Pointless having a lovely waterside spot if its spent hiding away in the tent.

Valley/Hillside slope
Avoids the risk of flooding from rising water. May even be great for a view up/down the valley.

Not so good for a radio or mobile phone signal if that is the sole method of entertainment & human contact. That great slab of hillside makes all the oh-so-smart technology totally redundant.

If that's not a concern of yours - go for it.

Me? Well as a solo wildcamper I need to check in with home regularly. And I do so like listening to my radio wrapped up warm at night. All part of my own enjoyment.

How about flood avoidance? Yes you're safe from rising waters. But that doesn't deter the stuff coming down on the hillside above you to make its way straight down, via your carefully chosen spot, during a heavy downpour.

Possibly at some speed and volume.

These days when hillside camping, I go for a small rise, ideally jutting out into the valley
(Drawback - see Ridge Pitch)

A hillside pitch may offer protection from the wind. But don't forget an
windless evening can turn into a wind funnel when the direction & intensity change.

That is especially true near a valley pass where the Wind Tunnel can become a serious danger in the wrong conditions.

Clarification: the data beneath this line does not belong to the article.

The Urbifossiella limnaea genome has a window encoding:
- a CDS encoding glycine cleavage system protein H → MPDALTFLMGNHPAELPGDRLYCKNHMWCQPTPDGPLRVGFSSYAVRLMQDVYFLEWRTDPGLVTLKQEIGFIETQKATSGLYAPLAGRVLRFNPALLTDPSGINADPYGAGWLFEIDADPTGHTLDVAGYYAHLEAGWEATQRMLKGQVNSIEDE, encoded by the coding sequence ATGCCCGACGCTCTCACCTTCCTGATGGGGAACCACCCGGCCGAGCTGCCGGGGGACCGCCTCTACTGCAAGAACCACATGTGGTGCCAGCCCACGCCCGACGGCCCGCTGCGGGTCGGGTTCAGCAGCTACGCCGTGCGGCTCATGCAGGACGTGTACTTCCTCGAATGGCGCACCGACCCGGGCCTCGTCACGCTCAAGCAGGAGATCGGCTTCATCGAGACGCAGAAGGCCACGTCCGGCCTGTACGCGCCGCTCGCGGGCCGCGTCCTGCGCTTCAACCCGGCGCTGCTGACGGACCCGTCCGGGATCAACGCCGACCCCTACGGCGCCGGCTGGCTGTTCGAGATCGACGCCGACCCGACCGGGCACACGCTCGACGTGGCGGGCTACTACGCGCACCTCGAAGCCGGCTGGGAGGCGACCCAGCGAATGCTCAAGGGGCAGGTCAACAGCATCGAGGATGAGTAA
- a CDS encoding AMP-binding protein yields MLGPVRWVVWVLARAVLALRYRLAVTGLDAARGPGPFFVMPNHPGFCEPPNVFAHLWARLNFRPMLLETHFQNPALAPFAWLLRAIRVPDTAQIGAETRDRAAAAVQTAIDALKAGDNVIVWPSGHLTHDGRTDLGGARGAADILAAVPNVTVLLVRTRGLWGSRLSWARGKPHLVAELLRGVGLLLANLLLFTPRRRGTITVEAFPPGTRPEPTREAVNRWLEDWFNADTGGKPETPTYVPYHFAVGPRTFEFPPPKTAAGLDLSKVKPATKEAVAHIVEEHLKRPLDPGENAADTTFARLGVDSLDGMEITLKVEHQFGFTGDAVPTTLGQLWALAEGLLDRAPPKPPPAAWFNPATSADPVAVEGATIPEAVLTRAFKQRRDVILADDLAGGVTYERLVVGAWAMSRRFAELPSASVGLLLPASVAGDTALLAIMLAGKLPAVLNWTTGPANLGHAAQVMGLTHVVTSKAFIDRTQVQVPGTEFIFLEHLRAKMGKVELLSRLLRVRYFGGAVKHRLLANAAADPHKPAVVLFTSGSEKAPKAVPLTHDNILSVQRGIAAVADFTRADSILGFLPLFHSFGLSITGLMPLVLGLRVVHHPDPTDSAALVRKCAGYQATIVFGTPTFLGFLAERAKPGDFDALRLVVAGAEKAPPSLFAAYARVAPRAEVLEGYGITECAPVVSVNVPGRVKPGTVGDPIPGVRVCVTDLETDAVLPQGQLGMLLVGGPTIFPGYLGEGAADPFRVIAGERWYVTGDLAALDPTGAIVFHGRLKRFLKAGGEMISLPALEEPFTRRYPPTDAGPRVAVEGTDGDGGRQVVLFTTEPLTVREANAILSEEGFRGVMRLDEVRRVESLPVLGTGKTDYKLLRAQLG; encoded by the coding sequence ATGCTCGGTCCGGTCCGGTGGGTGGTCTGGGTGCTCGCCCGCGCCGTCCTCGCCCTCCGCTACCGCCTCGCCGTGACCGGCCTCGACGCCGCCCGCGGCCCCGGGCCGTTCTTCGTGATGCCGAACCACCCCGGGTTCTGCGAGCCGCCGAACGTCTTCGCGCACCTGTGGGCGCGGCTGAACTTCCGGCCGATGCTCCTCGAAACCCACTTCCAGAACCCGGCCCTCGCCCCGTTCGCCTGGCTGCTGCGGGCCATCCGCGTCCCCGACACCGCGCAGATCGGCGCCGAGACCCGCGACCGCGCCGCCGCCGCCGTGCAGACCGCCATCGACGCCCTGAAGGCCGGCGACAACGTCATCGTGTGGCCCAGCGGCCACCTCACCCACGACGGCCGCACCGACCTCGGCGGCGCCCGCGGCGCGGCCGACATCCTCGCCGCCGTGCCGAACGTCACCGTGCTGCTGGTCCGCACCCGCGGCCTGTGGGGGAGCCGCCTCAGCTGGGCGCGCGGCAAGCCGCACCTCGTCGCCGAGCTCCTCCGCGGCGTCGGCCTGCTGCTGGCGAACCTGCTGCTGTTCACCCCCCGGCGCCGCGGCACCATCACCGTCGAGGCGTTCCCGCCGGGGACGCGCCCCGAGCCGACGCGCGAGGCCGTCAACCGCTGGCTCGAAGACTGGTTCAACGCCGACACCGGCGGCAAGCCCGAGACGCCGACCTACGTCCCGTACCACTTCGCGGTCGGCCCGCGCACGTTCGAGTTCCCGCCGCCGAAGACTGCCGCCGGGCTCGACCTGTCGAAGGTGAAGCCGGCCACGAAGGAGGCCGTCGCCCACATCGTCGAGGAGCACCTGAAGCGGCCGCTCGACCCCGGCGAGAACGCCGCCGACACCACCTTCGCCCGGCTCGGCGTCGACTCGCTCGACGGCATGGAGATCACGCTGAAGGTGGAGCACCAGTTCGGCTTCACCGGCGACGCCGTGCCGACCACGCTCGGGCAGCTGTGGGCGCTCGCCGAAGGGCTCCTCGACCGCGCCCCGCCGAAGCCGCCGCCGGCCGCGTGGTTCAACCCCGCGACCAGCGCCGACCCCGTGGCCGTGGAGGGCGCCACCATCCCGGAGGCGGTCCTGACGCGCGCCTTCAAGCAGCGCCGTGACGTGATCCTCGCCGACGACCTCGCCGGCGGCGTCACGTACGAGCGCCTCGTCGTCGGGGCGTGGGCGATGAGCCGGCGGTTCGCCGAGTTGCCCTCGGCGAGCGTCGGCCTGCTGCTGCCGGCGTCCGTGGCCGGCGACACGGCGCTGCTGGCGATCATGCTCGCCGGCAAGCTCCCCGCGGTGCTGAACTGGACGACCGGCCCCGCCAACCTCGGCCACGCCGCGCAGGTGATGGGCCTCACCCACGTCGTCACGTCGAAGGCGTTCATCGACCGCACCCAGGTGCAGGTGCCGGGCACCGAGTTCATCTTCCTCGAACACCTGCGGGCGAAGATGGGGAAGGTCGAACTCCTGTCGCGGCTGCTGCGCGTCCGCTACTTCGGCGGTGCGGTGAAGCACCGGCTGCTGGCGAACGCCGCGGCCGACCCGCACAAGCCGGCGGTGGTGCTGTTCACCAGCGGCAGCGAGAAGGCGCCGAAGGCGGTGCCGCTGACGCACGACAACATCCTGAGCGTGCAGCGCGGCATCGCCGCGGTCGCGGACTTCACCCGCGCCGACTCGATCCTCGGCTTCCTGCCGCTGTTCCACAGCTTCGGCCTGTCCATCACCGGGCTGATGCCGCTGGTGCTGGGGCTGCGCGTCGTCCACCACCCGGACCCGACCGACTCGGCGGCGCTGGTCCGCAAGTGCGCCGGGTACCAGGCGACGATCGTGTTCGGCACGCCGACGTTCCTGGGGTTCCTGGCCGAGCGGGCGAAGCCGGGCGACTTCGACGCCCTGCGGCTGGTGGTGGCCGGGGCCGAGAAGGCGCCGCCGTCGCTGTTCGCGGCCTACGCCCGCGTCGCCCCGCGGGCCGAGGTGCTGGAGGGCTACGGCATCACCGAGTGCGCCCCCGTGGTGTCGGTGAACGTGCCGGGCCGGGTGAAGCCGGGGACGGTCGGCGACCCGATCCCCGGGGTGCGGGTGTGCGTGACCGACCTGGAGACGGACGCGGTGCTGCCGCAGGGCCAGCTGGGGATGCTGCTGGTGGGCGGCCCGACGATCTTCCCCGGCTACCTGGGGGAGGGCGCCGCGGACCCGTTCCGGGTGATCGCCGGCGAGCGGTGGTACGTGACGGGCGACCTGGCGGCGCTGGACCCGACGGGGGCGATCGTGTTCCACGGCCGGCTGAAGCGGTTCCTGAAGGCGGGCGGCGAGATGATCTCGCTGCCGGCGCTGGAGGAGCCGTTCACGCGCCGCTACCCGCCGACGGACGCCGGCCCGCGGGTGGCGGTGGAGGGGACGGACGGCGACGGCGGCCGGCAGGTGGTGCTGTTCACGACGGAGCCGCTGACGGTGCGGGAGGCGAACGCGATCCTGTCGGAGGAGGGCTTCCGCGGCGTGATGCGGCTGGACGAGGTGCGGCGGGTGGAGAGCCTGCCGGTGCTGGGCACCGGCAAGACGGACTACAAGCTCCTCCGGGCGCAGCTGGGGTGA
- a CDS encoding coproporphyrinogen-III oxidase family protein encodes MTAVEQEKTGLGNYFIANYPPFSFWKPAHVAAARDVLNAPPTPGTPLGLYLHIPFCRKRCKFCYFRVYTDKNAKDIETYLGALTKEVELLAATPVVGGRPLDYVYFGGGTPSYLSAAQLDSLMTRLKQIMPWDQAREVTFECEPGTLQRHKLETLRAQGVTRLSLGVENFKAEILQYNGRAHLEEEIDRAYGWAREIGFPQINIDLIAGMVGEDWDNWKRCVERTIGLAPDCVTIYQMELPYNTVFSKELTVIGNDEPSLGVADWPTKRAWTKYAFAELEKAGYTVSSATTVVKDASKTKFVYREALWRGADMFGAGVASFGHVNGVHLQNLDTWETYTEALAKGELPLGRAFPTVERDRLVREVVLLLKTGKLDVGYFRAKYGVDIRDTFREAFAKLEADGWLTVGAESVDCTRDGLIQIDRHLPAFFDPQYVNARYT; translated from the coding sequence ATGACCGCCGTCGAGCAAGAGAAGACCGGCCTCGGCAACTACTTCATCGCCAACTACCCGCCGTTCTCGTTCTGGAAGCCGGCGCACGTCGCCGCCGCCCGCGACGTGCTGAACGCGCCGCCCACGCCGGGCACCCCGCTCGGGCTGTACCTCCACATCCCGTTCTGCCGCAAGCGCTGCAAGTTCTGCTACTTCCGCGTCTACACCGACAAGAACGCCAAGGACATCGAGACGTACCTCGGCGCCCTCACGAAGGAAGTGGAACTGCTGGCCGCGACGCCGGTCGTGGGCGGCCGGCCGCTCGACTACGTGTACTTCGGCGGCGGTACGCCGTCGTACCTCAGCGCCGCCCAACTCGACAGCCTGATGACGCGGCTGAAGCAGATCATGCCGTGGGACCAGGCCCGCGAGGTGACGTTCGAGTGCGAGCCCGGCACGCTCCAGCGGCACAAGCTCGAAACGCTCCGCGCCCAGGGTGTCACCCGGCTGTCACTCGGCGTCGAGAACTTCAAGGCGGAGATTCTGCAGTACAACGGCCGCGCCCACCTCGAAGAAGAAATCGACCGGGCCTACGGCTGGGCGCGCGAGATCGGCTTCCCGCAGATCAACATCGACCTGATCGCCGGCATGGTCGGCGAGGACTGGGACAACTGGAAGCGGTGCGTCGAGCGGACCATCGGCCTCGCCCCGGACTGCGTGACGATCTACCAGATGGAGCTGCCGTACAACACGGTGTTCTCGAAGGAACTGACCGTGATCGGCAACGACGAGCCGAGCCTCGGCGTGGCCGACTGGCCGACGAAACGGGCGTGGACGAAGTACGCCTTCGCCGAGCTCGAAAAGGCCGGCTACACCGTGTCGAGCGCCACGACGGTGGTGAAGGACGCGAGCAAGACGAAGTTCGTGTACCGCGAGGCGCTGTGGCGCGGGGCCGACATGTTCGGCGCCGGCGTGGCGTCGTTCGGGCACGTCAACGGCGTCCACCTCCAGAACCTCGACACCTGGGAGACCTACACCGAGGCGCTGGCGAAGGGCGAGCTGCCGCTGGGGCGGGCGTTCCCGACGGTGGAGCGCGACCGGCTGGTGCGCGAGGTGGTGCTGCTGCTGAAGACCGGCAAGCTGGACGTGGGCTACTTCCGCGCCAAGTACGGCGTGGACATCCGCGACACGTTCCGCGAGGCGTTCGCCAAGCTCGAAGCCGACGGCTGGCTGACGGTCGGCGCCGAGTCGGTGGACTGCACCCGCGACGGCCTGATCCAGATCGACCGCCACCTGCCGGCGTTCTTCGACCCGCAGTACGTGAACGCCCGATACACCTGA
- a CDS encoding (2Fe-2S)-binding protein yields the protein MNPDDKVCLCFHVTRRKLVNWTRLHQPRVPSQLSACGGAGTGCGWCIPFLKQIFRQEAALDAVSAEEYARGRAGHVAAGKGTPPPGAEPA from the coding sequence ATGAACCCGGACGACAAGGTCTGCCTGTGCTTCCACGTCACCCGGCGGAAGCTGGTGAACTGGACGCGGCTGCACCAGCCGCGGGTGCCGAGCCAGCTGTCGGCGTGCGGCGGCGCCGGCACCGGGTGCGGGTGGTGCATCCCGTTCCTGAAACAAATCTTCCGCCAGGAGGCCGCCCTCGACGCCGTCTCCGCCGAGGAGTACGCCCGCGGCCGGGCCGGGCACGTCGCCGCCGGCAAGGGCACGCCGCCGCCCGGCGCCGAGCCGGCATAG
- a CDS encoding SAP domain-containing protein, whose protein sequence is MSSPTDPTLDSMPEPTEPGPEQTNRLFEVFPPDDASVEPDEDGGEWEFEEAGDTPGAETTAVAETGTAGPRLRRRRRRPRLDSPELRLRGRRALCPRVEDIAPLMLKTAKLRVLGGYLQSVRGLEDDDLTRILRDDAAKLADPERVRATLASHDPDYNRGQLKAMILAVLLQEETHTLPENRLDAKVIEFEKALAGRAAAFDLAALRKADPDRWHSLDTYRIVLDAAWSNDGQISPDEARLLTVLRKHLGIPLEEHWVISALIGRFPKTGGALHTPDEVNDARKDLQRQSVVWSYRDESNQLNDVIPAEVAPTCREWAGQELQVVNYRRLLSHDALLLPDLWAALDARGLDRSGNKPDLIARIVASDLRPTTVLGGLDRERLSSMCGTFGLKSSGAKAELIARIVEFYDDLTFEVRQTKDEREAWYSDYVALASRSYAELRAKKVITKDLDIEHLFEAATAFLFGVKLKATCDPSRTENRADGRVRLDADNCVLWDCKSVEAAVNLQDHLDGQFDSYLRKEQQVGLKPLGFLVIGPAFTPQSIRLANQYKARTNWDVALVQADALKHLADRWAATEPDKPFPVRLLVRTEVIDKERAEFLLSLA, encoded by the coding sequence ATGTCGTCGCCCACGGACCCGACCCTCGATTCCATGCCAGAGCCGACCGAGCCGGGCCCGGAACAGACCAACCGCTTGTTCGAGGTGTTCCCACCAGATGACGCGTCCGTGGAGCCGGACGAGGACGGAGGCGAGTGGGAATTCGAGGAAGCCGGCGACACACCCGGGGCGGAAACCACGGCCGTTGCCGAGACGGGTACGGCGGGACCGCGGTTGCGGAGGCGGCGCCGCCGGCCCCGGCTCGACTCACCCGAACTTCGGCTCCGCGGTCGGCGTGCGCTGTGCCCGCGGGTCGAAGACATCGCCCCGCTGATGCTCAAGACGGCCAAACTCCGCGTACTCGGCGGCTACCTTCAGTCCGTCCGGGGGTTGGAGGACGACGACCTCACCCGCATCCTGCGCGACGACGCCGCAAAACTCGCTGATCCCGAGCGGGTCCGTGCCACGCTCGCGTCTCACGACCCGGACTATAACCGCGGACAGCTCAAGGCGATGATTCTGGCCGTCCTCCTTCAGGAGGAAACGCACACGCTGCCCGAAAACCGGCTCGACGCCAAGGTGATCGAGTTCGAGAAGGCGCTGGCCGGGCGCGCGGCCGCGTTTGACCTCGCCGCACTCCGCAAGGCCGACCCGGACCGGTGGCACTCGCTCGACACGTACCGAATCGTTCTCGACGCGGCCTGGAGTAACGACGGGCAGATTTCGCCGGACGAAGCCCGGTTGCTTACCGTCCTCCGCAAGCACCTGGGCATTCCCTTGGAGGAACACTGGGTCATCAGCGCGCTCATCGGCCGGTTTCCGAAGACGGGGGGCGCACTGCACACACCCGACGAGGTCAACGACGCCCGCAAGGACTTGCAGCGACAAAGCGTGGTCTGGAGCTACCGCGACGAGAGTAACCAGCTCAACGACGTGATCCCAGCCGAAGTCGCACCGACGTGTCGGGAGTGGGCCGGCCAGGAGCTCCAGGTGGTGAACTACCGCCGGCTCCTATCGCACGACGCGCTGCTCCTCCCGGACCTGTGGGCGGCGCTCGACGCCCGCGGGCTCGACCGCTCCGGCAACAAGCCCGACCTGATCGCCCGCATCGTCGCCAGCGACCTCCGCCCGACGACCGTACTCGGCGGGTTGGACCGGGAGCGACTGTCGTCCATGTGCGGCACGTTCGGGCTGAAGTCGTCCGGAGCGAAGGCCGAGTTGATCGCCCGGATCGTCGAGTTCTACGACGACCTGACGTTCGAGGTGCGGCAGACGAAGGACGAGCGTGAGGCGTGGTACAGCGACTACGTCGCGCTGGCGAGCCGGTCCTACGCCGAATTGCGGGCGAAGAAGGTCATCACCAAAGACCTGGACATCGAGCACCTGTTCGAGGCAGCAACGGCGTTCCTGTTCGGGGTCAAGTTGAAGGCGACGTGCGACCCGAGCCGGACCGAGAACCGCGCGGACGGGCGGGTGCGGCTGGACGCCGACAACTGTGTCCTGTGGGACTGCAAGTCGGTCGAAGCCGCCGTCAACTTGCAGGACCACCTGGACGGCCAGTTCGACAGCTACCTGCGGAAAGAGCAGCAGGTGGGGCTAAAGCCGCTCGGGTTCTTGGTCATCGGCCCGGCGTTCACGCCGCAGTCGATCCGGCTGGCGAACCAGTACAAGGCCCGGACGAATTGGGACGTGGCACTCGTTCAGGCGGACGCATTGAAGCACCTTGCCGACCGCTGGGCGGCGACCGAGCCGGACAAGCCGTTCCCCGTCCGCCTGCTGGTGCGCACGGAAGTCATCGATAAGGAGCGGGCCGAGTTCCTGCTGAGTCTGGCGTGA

The Perfect View
I love a View.

I'll even pick poorer spots to get them.

Which means I accept that when I'm not looking at the Perfect View (i.e. whilst sleeping most of the time) I accept whatever drawbacks come with it.

Quite often its worth the effort. That's assuming I have enough daylight hours to savour it. Otherwise - pick an alternative.

Oh dear........somehow this isn't turning out to be anywhere near as informative as I'd intended. Casting my eye back over what I've scrawled so far I realise I've somehow crossed out most locations.

Ok. Lets try another tack......

Pick a spot for the sort of reward that is personal to you, where you have the choice.

And given that choice - be aware of the less obvious drawbacks.

Then .......either willingly accept them. Or move on.

The Outdoors is a big place when your miles from anywhere. And anyone.

But that also means there are plenty of excellent spots when looked at with the right sense of mindfulness.

As you reflect on both your good & bad overnight stops, that ability to select the better ones will quickly improve.

Until eventually you realise - there are no Bad spots.

Definitely some that are unsafe.